For low cost, low power applications (up to about


10kW) a single phase rectifiers can be used.Lowpower, economical drives can also be constructed
using single phase half-wave rectifier with freewheeling diodes.

For higher power drives (up to MW range),


three-phase supply with three-phase rectifier is
normally employed.

For low to medium power DC supplied drives


(such as battery), a chopper (DC-DC converter) is
used.

Is is also common to find in some applications


(especially locomotives), choppers are used in
conjunction with uncontrolled bridge rectifiers.
They are normally rated at medium power (100s
of kW)

25

Drive types
Using Switched-mode:
Full bridge dc-dc converter: 4 quadrant
operation
Half bridge: 2 quadrant
Simple single-quadrant converter
(buck): 1 quadrant

Using line-frequency Controlled


Rectifier:
Normally in high power drives
Using SCR and changing firing angle
The line current is unidirectional, but
the output voltage can reverse polarity.
Hence two quadrant operation is
possible.
26

Thyristor/SCR drives
Three/single phase supply

Control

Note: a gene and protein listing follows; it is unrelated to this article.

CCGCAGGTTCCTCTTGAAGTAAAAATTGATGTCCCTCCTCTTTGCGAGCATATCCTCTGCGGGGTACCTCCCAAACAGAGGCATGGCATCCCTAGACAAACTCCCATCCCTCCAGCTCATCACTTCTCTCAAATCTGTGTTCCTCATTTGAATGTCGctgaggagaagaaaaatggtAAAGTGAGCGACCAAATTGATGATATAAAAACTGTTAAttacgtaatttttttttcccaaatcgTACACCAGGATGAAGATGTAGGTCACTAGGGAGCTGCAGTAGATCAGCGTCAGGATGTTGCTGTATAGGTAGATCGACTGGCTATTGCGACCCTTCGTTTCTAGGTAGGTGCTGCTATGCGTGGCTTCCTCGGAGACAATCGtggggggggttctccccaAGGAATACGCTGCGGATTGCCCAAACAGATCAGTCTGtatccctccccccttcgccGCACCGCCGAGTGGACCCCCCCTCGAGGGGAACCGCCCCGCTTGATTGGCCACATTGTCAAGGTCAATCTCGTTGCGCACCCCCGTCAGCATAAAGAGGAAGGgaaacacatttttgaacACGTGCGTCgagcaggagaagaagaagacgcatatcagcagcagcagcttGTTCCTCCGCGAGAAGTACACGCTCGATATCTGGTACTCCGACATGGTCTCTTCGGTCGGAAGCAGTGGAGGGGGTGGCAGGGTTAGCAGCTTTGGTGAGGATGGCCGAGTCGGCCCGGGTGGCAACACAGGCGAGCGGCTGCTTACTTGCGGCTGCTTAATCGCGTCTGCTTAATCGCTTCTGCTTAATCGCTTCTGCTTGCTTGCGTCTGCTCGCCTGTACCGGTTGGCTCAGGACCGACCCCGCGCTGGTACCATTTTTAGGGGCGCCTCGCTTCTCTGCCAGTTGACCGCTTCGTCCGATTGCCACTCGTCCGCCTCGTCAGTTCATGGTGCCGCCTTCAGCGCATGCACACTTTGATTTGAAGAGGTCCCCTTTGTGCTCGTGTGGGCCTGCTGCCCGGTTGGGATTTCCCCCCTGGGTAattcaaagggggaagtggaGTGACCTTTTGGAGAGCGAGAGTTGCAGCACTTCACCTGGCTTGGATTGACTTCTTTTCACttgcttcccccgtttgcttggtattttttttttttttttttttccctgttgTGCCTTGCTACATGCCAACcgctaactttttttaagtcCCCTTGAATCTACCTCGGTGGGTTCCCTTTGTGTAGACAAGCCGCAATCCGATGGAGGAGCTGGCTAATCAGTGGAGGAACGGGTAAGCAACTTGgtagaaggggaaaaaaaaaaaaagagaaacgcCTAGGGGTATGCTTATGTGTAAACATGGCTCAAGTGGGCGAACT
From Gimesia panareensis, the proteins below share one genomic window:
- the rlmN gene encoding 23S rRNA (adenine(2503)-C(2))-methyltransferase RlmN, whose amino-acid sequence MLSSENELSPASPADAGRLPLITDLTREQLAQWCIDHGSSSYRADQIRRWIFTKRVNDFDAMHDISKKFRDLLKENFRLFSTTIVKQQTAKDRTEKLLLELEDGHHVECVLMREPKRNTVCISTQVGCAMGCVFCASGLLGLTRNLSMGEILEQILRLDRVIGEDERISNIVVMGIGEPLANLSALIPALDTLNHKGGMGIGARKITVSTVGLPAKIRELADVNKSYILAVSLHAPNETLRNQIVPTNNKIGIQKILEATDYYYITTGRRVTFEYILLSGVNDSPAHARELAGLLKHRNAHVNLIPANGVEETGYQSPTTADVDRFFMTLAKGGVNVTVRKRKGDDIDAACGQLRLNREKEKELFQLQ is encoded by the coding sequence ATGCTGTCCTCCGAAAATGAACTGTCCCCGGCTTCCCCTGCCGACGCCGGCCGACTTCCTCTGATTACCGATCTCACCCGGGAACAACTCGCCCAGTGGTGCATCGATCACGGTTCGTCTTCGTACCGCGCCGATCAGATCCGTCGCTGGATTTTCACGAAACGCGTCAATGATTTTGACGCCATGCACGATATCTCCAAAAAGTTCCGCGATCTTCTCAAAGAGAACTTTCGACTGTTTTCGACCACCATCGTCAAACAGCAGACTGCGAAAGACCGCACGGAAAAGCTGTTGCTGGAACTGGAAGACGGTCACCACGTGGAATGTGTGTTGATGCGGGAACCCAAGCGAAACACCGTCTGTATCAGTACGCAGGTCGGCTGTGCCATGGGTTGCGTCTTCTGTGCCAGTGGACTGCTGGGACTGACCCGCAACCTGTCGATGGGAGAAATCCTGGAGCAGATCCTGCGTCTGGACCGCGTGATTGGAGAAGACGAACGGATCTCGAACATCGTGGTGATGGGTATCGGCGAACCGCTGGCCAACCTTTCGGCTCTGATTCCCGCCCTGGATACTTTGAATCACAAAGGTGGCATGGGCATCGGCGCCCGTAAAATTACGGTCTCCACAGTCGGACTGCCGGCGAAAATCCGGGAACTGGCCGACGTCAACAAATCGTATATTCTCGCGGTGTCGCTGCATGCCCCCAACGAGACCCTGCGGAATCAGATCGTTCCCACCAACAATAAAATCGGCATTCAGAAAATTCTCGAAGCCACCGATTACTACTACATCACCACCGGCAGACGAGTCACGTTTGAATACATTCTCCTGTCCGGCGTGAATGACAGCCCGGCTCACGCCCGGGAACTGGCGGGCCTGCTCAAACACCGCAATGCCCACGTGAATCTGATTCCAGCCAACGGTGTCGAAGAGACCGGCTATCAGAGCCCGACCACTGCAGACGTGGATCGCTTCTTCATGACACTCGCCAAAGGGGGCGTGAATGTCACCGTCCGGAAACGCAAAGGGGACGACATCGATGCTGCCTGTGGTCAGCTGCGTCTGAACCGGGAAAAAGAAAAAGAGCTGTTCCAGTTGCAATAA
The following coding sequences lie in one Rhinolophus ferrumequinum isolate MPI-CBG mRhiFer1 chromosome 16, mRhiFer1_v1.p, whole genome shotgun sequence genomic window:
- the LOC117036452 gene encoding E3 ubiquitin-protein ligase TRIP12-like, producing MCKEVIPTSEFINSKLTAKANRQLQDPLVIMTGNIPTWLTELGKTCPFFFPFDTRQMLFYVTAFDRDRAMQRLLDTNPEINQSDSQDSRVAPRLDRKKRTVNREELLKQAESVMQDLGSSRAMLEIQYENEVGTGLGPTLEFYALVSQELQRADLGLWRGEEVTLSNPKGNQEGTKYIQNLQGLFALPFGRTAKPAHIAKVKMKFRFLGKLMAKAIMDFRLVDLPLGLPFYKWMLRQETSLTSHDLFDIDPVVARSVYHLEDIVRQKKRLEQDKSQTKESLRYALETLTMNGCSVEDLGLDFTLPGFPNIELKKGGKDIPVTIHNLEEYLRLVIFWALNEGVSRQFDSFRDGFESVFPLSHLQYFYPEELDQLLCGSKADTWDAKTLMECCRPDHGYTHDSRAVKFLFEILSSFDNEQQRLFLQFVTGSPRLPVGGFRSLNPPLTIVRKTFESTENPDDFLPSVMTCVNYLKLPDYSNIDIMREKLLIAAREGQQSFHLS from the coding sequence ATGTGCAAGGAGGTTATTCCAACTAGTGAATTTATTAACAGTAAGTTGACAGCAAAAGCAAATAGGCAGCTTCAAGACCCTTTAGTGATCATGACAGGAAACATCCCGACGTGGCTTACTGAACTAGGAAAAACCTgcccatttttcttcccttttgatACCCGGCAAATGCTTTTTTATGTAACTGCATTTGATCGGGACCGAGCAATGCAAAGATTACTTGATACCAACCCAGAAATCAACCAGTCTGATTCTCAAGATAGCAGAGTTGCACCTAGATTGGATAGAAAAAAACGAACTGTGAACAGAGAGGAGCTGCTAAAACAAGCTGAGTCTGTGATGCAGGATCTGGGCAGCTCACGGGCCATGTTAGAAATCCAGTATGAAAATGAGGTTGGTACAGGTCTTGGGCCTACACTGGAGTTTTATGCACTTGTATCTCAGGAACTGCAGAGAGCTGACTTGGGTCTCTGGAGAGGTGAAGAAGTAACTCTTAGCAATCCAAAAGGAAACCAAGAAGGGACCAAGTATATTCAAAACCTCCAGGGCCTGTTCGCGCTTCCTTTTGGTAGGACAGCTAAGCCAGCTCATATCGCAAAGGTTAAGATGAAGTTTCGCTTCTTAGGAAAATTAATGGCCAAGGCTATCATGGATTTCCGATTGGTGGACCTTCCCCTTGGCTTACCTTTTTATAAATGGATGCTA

and
Speed
SCR
reference firing

Single phase supply

Current

Current
sensor

T Tachometer

Speed

Mains operated. Variable DC voltages are


obtained from SCR (controlled) rectifiers.
Normally field rectifier have much lower
ratings than the armature rectifier. It is
only used to establish the flux.

27

Continuous/Discontinuous
current

The key reason for successful DC drive operation is


due to the large armature inductance La.

Large La allows for almost constant armature


current (with small ripple) due to current filtering
effect of L. (Refer to notes on Rectifier).

Average value of the ripple current is zero. No


significant effect on the torque.

If La is not large enough, or when the motor is


lightly loaded, or if supply is single phase (halfwave), discontinuous current may occur.

Effect of discontinuous current: Output voltage of


rectifier rises; motor speed goes higher. In openloop operation the speed is poorly regulated.

Worthwhile to add extra inductance in series with


the armature inductance.
28

Basic single-phase drive


If

Ia

Ta1

Ta3

+
vs
_

Ta4

Ra
+

Va

La

Ta2

ARMATURE

Eg

Lf

Tf3

Tf1
+
vs
_

Vf
Lf

Tf2

Tf4

FIELD

For continuous current, armature voltage is :


2Vm
cos a
Va =

Armature (DC) current is :


Va E g
; E g is the back emf
Ia =
Ra
Field voltage :
2Vm
cos f
Vf =

29

Basic three-phase drive


Ta1
+

_ van

Ta3

_ vbn
_ vcn

+
+

If

Ia
+

Ra

Ta5
Ta2

Vf
La

Va

Lf

Ta6
Ta4

Lf

Eg

ARMATURE

FIELD

Armature voltage :
3Vm, L L
cos a
Va =

Armature (DC) current is :


Va VE
; VE is the back emf
Ia =
Ra
If single phase is used for field :
2V
V f = m cos f

30

Example
A saperately excited DC motor has a constsnt torque load
of 60 Nm. The motor is driven by s full - wave converter
connected to a 240V ac supply. The field constant of the